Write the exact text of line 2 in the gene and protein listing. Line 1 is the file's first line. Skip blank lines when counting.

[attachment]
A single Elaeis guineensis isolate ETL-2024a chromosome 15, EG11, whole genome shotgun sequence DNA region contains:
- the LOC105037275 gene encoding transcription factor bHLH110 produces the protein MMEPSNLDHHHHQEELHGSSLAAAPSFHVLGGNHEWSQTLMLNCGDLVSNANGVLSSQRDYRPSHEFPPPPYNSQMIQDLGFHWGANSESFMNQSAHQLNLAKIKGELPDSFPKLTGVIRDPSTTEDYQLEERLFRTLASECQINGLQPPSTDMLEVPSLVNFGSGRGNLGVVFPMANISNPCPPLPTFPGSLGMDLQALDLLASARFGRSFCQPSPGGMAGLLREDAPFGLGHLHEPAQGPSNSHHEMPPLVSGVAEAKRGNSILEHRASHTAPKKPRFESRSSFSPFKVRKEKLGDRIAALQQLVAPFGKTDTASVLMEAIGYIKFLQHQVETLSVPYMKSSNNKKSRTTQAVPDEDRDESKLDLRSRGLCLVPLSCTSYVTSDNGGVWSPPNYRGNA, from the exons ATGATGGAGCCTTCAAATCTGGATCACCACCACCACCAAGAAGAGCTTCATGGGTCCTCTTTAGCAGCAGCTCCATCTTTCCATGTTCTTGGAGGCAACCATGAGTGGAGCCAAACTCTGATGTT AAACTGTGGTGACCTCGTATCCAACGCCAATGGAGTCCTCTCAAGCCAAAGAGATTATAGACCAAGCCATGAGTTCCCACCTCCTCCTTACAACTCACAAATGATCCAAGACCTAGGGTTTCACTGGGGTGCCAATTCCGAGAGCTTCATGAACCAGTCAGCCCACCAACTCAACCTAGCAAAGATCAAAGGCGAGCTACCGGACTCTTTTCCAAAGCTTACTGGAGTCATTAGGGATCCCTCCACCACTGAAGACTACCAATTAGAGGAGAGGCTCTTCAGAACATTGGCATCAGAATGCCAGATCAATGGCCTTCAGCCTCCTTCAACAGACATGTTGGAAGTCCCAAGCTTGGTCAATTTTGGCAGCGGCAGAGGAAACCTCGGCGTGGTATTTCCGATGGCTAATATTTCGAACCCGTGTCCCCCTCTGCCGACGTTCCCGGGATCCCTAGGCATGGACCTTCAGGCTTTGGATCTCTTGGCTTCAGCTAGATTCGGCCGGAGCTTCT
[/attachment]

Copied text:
- the LOC105037275 gene encoding transcription factor bHLH110 produces the protein MMEPSNLDHHHHQEELHGSSLAAAPSFHVLGGNHEWSQTLMLNCGDLVSNANGVLSSQRDYRPSHEFPPPPYNSQMIQDLGFHWGANSESFMNQSAHQLNLAKIKGELPDSFPKLTGVIRDPSTTEDYQLEERLFRTLASECQINGLQPPSTDMLEVPSLVNFGSGRGNLGVVFPMANISNPCPPLPTFPGSLGMDLQALDLLASARFGRSFCQPSPGGMAGLLREDAPFGLGHLHEPAQGPSNSHHEMPPLVSGVAEAKRGNSILEHRASHTAPKKPRFESRSSFSPFKVRKEKLGDRIAALQQLVAPFGKTDTASVLMEAIGYIKFLQHQVETLSVPYMKSSNNKKSRTTQAVPDEDRDESKLDLRSRGLCLVPLSCTSYVTSDNGGVWSPPNYRGNA, from the exons ATGATGGAGCCTTCAAATCTGGATCACCACCACCACCAAGAAGAGCTTCATGGGTCCTCTTTAGCAGCAGCTCCATCTTTCCATGTTCTTGGAGGCAACCATGAGTGGAGCCAAACTCTGATGTT AAACTGTGGTGACCTCGTATCCAACGCCAATGGAGTCCTCTCAAGCCAAAGAGATTATAGACCAAGCCATGAGTTCCCACCTCCTCCTTACAACTCACAAATGATCCAAGACCTAGGGTTTCACTGGGGTGCCAATTCCGAGAGCTTCATGAACCAGTCAGCCCACCAACTCAACCTAGCAAAGATCAAAGGCGAGCTACCGGACTCTTTTCCAAAGCTTACTGGAGTCATTAGGGATCCCTCCACCACTGAAGACTACCAATTAGAGGAGAGGCTCTTCAGAACATTGGCATCAGAATGCCAGATCAATGGCCTTCAGCCTCCTTCAACAGACATGTTGGAAGTCCCAAGCTTGGTCAATTTTGGCAGCGGCAGAGGAAACCTCGGCGTGGTATTTCCGATGGCTAATATTTCGAACCCGTGTCCCCCTCTGCCGACGTTCCCGGGATCCCTAGGCATGGACCTTCAGGCTTTGGATCTCTTGGCTTCAGCTAGATTCGGCCGGAGCTTCT